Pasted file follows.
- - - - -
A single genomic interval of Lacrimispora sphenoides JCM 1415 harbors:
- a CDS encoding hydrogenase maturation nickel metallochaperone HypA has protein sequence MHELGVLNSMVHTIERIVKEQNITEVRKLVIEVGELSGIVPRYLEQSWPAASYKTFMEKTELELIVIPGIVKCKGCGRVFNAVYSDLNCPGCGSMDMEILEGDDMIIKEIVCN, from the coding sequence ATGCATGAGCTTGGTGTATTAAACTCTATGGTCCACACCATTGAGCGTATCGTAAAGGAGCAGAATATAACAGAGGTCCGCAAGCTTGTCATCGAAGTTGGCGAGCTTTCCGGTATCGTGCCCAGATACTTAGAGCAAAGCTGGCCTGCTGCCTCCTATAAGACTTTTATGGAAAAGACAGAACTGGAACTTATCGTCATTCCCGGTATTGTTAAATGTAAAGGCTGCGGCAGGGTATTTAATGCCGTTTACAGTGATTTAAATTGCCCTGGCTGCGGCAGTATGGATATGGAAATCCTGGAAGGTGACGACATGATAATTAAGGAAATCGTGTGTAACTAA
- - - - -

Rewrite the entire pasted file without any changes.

A single genomic interval of Lacrimispora sphenoides JCM 1415 harbors:
- a CDS encoding hydrogenase maturation nickel metallochaperone HypA has protein sequence MHELGVLNSMVHTIERIVKEQNITEVRKLVIEVGELSGIVPRYLEQSWPAASYKTFMEKTELELIVIPGIVKCKGCGRVFNAVYSDLNCPGCGSMDMEILEGDDMIIKEIVCN, from the coding sequence ATGCATGAGCTTGGTGTATTAAACTCTATGGTCCACACCATTGAGCGTATCGTAAAGGAGCAGAATATAACAGAGGTCCGCAAGCTTGTCATCGAAGTTGGCGAGCTTTCCGGTATCGTGCCCAGATACTTAGAGCAAAGCTGGCCTGCTGCCTCCTATAAGACTTTTATGGAAAAGACAGAACTGGAACTTATCGTCATTCCCGGTATTGTTAAATGTAAAGGCTGCGGCAGGGTATTTAATGCCGTTTACAGTGATTTAAATTGCCCTGGCTGCGGCAGTATGGATATGGAAATCCTGGAAGGTGACGACATGATAATTAAGGAAATCGTGTGTAACTAA